KEARNS, Utah - In the last few weeks, gang violence in West Valley City and Kearns injured a handful of people and killed an innocent couple.
Some teens in the community came together Saturday evening in hopes they can make a change.
It starts with the green ribbons they tied to street signs up and down 5600 S. and Cougar Lane in Kearns.
Asa Jett, 19, came up with the idea and said he hopes the green, which is a Kearns High School color, will draw attention to the statement they are trying to make.
"We care. We`re putting our foot down," Jett said. "This is Kearns. This is our home.'
Jett called two of his friends, Elly Navarro, 17, and Ethan Andrus, 19, for help on the project.
"I said well, you know, let`s do it!" Navarro said.
"Something`s gotta work. Something`s got to be done to crack down on all this and just kind of put your foot down. You can`t blame anyone. You gotta work together," Andrus said.
When they spoke with FOX 13, they all agreed every person in their community is able to make a difference. Navarro said she thinks an important part of that is being aware of others and staying connected.
"I think that like we`re not reaching out to them enough to where, you know, they feel like `Hey, someone cares. Someone`s here for me.` And, you know, we need to start doing that," she said.
Unified Police Department Lt. Brian Lohrke told FOX 13 in the last "three or four consecutive weeks" gang violence has been prevalent in the community. Drive-by shootings injured a 17-year-old in Kearns and resulted in the death of two people after a gang member fleeing a drive-by in Kearns crashed into their vehicle.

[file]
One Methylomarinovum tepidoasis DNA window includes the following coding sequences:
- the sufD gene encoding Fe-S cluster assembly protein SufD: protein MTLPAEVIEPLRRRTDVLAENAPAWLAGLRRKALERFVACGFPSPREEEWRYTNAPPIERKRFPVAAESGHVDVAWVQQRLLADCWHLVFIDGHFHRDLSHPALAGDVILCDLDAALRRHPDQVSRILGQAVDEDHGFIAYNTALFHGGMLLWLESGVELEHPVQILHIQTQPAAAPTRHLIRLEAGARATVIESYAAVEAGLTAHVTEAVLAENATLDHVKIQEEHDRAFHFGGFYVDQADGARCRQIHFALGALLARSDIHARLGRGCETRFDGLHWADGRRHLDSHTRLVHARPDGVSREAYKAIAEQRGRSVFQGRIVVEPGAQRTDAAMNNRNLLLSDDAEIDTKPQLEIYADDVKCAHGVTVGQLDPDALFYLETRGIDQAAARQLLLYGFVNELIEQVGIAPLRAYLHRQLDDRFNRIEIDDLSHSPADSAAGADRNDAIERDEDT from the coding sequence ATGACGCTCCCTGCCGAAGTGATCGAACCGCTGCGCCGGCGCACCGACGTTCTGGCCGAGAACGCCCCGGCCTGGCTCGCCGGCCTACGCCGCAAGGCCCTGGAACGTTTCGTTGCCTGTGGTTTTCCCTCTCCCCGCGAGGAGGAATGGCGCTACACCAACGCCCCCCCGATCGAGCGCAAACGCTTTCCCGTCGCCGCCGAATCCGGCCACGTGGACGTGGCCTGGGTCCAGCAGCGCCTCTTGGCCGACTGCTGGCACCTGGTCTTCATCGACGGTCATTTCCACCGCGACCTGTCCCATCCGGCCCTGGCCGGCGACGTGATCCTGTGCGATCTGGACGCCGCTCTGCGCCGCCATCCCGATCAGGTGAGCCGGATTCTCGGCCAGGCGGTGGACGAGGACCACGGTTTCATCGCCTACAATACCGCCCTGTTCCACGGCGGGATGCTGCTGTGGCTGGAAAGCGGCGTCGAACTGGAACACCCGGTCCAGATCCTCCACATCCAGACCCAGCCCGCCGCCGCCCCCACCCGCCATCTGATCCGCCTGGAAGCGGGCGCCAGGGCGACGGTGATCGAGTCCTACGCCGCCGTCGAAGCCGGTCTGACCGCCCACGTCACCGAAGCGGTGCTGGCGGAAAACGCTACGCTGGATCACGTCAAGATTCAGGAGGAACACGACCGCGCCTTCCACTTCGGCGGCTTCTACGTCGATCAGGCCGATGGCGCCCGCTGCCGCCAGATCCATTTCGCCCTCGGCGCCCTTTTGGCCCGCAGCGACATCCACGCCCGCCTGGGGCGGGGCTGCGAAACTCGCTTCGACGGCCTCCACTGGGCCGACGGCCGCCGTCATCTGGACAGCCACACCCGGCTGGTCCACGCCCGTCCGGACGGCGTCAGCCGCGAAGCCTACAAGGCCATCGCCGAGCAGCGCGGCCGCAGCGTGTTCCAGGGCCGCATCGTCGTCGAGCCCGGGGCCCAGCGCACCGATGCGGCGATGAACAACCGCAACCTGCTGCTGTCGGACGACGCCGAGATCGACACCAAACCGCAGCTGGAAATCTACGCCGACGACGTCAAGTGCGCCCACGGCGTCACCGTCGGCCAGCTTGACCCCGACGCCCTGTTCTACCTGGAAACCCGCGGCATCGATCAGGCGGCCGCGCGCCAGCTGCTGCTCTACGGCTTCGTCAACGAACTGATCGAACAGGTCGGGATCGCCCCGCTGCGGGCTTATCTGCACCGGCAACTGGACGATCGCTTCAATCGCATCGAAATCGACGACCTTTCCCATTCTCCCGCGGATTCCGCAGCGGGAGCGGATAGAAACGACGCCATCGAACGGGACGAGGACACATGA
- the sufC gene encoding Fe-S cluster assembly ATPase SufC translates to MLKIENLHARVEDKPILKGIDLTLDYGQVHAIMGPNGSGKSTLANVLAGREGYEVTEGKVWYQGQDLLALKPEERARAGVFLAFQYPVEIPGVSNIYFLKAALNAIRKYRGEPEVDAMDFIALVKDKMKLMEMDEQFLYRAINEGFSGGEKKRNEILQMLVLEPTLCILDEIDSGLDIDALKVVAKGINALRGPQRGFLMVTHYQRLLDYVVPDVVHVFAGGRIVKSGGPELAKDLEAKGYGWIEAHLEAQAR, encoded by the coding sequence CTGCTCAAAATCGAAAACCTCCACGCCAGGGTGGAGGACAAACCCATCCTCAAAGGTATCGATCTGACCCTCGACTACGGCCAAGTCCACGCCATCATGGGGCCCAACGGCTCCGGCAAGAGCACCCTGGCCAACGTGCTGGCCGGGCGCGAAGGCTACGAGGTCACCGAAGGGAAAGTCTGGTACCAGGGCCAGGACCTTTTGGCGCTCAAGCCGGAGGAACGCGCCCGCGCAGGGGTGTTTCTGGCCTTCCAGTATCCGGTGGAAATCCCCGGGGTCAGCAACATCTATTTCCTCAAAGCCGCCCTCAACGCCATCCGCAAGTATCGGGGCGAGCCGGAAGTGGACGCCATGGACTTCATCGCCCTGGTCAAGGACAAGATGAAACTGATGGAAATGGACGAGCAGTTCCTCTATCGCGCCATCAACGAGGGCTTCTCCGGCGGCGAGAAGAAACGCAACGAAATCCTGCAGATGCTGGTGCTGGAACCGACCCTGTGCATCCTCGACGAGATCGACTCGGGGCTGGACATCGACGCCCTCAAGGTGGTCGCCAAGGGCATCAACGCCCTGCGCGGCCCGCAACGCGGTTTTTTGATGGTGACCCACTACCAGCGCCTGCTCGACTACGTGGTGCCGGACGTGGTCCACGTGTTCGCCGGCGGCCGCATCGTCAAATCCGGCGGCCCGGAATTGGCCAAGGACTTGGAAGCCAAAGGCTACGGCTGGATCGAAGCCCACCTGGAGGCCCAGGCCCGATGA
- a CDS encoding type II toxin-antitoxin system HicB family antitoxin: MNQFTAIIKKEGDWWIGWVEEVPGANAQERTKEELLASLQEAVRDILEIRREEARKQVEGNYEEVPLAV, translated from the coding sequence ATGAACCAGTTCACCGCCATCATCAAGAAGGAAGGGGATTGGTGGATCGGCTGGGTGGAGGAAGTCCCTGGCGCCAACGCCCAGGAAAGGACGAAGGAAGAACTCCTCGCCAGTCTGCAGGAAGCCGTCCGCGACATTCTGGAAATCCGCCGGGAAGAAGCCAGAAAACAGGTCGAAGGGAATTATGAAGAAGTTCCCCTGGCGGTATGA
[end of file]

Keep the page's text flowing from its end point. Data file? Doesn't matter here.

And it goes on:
Most recently, three males - two adults and one 17-year-old - pulled up to a Quincenera in West Valley City and shot into a crowd of people after a dispute on social media. One man at the party was shot in the leg. The three suspects were pulled over in a traffic stop Saturday morning and subsequently booked into jail, facing attempted homicide charges.
Some of the gang members involved in these incidents are in the same age range as Jett, Andrus and Navarro.
"People choose different paths as they grow up, and when they are influenced by the wrong crowd, they get involved with the wrong things," Andrus said. "There are two separate ways when you`re our age, and sometimes you choose the wrong path."
The spike in violence does not deter these three from trying to make a difference, however. All three said they still want to be police officers someday.
"It makes me want to be an officer more so I can be out here helping," Andrus said.
All said people do not need to be in law enforcement to make a difference in their community. Jett said it is fairly simple.
"We need to say 'Hi.' We need to wave to people and, you know, be loving, caring," Jett explained. "Someone`s got to start somewhere, and I didn't expect to be the one person to start it and I`m glad I did."
Jett said a handful of people have reached out on social media trying to figure out how they can help. He suggested fundraising somehow, maybe by selling the green ribbons, so they can help the families of the victims.